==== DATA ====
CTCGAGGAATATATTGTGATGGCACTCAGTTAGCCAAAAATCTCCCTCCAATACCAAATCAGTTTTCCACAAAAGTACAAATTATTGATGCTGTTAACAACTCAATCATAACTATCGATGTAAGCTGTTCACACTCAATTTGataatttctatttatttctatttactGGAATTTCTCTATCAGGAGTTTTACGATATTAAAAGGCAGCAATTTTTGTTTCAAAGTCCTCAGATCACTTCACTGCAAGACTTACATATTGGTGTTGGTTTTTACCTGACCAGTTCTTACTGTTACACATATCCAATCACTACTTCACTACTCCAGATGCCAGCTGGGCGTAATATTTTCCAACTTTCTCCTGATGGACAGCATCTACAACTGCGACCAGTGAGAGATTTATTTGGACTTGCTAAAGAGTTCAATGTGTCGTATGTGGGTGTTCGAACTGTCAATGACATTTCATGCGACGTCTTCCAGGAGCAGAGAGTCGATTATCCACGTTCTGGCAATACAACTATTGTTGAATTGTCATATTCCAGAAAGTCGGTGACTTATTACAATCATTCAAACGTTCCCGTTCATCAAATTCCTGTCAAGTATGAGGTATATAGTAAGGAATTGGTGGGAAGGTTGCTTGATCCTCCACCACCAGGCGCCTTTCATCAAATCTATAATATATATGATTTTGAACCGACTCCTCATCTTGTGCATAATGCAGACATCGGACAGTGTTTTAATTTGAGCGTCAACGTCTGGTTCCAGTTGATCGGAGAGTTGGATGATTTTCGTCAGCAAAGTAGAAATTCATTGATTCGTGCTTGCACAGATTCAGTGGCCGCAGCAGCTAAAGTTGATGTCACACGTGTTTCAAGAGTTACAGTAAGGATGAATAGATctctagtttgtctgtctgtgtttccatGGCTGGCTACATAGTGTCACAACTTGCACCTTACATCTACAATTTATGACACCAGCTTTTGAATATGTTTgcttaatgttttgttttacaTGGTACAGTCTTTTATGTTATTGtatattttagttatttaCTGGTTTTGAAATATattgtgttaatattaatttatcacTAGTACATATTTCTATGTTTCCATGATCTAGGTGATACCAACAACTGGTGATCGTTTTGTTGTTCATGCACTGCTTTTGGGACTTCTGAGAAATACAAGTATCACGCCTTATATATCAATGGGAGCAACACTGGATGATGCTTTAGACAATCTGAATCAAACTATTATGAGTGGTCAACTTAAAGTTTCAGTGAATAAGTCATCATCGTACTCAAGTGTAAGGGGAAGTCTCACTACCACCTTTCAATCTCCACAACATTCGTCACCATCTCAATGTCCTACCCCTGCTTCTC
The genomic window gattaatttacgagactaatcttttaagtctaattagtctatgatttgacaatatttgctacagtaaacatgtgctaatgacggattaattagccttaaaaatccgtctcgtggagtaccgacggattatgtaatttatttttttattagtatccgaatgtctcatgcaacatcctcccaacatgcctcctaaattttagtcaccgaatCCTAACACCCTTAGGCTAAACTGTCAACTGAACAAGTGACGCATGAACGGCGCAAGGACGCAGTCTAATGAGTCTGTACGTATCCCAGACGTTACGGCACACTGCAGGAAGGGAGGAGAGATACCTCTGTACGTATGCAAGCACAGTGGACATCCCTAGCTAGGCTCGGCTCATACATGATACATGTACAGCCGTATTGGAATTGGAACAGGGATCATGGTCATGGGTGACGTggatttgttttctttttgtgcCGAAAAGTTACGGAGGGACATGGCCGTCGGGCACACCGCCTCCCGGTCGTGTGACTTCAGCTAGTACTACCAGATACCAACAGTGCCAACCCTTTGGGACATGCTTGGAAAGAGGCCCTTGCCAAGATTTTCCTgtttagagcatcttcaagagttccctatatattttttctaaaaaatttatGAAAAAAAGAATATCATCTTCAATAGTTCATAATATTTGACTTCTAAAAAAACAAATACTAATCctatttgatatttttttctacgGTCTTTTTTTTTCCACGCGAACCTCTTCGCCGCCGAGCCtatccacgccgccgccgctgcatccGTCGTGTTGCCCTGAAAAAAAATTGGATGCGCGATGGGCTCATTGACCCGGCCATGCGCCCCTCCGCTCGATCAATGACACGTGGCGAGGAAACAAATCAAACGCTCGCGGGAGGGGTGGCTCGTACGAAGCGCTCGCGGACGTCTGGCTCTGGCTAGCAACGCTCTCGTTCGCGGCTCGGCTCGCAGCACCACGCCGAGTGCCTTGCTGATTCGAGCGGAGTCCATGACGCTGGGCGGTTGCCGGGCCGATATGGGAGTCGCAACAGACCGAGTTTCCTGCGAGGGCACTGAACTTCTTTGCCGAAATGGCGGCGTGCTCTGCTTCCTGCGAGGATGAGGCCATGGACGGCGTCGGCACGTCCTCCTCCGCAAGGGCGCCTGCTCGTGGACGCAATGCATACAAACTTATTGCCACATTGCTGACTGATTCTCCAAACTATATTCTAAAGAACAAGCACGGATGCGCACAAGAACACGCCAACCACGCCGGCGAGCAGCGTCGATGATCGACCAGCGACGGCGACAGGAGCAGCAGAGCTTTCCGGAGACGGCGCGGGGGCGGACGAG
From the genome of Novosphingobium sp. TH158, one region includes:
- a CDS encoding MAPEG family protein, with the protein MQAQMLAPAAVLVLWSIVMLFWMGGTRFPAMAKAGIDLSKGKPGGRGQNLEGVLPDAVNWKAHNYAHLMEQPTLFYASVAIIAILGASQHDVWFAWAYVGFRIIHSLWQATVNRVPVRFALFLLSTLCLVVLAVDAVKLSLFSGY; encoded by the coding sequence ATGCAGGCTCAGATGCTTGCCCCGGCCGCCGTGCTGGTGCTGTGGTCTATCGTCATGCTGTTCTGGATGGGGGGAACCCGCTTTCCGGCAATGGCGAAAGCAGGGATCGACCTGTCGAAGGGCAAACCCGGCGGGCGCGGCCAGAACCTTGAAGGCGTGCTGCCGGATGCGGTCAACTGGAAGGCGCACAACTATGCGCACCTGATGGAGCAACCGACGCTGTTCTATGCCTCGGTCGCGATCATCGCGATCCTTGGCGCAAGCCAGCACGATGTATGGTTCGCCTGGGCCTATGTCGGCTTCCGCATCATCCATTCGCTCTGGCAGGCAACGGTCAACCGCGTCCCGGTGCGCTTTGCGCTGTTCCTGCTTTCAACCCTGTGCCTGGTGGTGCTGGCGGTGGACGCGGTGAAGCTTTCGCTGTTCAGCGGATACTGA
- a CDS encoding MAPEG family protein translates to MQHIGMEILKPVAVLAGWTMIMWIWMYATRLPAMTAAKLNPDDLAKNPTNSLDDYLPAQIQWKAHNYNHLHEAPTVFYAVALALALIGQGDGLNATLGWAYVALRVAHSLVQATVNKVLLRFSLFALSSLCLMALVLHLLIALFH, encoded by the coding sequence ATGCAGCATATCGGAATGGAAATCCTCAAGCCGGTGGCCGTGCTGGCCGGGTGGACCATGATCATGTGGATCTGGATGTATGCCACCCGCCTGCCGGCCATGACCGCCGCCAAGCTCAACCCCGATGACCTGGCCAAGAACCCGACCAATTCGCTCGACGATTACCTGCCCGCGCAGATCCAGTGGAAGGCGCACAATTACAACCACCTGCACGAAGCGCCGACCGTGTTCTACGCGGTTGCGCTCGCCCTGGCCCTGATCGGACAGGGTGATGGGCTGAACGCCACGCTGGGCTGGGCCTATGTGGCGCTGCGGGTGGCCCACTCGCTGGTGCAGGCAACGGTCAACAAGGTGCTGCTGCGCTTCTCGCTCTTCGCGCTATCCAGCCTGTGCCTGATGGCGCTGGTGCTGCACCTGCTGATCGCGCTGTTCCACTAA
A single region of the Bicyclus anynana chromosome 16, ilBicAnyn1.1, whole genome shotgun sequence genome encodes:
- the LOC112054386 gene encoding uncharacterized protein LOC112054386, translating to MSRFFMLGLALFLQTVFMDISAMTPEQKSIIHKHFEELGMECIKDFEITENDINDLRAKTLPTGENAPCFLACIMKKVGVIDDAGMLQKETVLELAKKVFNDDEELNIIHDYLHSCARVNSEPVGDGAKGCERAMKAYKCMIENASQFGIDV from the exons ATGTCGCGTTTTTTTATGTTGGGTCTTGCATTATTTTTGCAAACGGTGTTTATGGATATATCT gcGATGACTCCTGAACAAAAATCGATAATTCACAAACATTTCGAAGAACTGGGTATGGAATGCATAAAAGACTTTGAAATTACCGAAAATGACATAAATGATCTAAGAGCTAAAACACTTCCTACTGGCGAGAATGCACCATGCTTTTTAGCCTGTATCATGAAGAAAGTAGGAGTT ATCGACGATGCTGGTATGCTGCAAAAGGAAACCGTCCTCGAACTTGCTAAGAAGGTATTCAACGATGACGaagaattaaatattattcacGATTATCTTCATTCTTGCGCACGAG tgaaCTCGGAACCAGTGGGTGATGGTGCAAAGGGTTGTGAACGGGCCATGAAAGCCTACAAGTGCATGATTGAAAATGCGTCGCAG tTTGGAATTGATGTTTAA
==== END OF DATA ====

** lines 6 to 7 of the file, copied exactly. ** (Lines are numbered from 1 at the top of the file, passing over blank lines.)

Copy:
A single region of the Bicyclus anynana chromosome 16, ilBicAnyn1.1, whole genome shotgun sequence genome encodes:
- the LOC112054386 gene encoding uncharacterized protein LOC112054386, translating to MSRFFMLGLALFLQTVFMDISAMTPEQKSIIHKHFEELGMECIKDFEITENDINDLRAKTLPTGENAPCFLACIMKKVGVIDDAGMLQKETVLELAKKVFNDDEELNIIHDYLHSCARVNSEPVGDGAKGCERAMKAYKCMIENASQFGIDV from the exons ATGTCGCGTTTTTTTATGTTGGGTCTTGCATTATTTTTGCAAACGGTGTTTATGGATATATCT gcGATGACTCCTGAACAAAAATCGATAATTCACAAACATTTCGAAGAACTGGGTATGGAATGCATAAAAGACTTTGAAATTACCGAAAATGACATAAATGATCTAAGAGCTAAAACACTTCCTACTGGCGAGAATGCACCATGCTTTTTAGCCTGTATCATGAAGAAAGTAGGAGTT ATCGACGATGCTGGTATGCTGCAAAAGGAAACCGTCCTCGAACTTGCTAAGAAGGTATTCAACGATGACGaagaattaaatattattcacGATTATCTTCATTCTTGCGCACGAG tgaaCTCGGAACCAGTGGGTGATGGTGCAAAGGGTTGTGAACGGGCCATGAAAGCCTACAAGTGCATGATTGAAAATGCGTCGCAG tTTGGAATTGATGTTTAA